The selection of the second round of EMARE (European Media Artists in Residence Exchange) artists of the European Media Art Platform (EMAP) has taken place. With the generous support of EU’s Creative Europe programme EMAP will host eleven European media artists and groups in the eleven countries of the EMAP members this year. Impakt is one of the 11 organizations in the EMAP network.
We are pleased to welcome Joana Moll, as our resident artist in the EMAP programme. In August 2019 Moll will work on a new project:
In our so-called networked society citizens are becoming increasingly machine-like and dependent on data, threatening the connection between humans and their natural habitats. Although most of our daily transactions are carried out through electronic devices, we know very little of the apparatus that facilitates such interactions, or, about the machinery that lies beyond the interface. Interfaces play a key role in the configuration and functionality of surveillance capitalism as in the rise of new forms of immaterial labor. The project I propose is part of an on-going investigation on the environmental impact of surveillance capitalism and focus on analyzing the environmental footprint of user interactions, namely immaterial labour, carried out through extensively used interfaces, such as Amazon, Google or Facebook. Moreover, a big part of the energy consumption derived from this obfuscated labour processes, falls on the user, who ultimately needs to assume a big portion of the energy costs of such exploitation. Thus, my project aims to reveal the heavy materiality of “intangible” graphic user interfaces, focusing on the material impact of user interaction in order to devise tactics to fight against interface hegemony.
The starting point of my proposal takes a theory developed by Ivan Illich which says that when a machine is using more energy than that of the metabolic energy of the human, human is dominated by the machine (i.e. a car, plane), and in the case of interfaces, I believe that the human is also dominated/smashed by the corporations and agencies behind them. I’m working with this idea of energy and social equity and I want to speculate on the role that future interfaces could have on creating a whole new system to distribute energy which could lead to a more balanced society. This is obviously very ambitious, but the project I propose will set strong basis for future work. What I intend to do during the residency is to calculate the amount of energy consumed by the machine when a human scrolls down, clicks, logs in, logs out, resizes screens and so on. At the same time I will measure the amount of metabolic energy used by a human when carrying out the same operations (scrolling, clicking…). The machine is obviously using much more energy than the amount of kcal employed by the human to operate it (based on previous research I developed). Once this is done, I will output this comparison and at the same time I’ll radically re-design the web interfaces of the most powerful IT corporations in order to equate the energy used by a human (when interacting with those websites) with the one used by the machine.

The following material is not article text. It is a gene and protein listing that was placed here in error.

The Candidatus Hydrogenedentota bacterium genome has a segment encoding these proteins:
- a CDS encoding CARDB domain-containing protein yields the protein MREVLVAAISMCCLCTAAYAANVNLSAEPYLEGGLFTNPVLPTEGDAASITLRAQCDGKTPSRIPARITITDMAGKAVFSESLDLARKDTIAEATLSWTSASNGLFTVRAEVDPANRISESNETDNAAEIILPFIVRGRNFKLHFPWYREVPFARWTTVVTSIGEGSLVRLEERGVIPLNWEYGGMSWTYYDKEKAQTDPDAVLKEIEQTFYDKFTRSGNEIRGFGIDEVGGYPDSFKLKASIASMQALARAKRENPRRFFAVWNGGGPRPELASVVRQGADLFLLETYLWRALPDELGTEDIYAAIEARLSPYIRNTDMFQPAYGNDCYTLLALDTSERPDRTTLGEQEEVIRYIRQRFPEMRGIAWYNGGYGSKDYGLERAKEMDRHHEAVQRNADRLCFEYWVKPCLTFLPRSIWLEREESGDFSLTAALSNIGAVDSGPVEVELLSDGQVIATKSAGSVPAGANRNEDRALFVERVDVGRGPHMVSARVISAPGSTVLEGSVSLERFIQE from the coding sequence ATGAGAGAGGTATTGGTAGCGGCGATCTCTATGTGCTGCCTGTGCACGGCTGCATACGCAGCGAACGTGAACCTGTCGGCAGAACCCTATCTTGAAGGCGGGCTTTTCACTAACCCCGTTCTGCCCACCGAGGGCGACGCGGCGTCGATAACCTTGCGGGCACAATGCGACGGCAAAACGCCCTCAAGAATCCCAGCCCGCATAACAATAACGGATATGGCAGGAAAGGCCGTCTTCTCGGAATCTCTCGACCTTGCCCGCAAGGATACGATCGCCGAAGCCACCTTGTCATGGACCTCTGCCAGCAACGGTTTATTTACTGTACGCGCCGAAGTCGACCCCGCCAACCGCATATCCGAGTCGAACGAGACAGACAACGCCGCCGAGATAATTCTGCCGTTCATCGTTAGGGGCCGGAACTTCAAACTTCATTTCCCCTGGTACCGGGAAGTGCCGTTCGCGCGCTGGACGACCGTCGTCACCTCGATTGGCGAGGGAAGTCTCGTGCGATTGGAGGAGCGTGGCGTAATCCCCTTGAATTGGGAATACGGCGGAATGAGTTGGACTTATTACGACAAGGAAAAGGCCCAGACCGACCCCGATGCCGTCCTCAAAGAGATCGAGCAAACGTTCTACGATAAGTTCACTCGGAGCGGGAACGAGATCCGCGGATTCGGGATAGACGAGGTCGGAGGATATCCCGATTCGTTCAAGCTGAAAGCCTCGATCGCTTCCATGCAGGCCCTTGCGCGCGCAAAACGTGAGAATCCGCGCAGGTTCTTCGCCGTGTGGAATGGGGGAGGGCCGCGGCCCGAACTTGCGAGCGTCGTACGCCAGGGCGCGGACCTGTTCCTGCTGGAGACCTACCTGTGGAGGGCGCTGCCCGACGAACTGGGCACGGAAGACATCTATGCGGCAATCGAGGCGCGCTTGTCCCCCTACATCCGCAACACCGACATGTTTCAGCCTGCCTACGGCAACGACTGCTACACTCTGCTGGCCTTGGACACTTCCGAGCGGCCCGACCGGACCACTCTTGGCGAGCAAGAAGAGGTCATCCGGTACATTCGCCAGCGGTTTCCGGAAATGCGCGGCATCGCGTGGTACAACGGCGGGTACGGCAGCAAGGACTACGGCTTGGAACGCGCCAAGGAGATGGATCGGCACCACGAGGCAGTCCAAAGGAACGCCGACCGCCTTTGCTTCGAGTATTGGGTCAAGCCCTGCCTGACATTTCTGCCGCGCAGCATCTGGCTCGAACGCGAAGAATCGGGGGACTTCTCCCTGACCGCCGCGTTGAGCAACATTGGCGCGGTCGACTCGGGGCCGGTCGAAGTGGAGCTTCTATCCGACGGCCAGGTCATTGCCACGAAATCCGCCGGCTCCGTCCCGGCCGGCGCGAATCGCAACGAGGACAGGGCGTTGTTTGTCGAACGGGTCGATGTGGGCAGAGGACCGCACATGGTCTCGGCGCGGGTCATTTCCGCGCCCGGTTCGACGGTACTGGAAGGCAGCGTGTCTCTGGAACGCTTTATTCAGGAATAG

Joana Moll― Artist
Joana Moll is a Barcelona / Berlin based artist and researcher. Her work critically explores the way post-capitalist narratives affect the alphabetization of machines, humans and ecosystems. Her main research topics include Internet materiality, surveillance, social profiling and interfaces. She has lectured, performed and exhibited her work in different museums, art centers, universities, festivals and publications around the world. Furthermore she is the co-founder of the Critical Interface Politics Research Group at HANGAR [Barcelona] and co-founder of The Institute for the Advancement of Popular Automatisms. She is currently a visiting lecturer at Universität Potsdam and Escola Superior d'Art de Vic [Barcelona].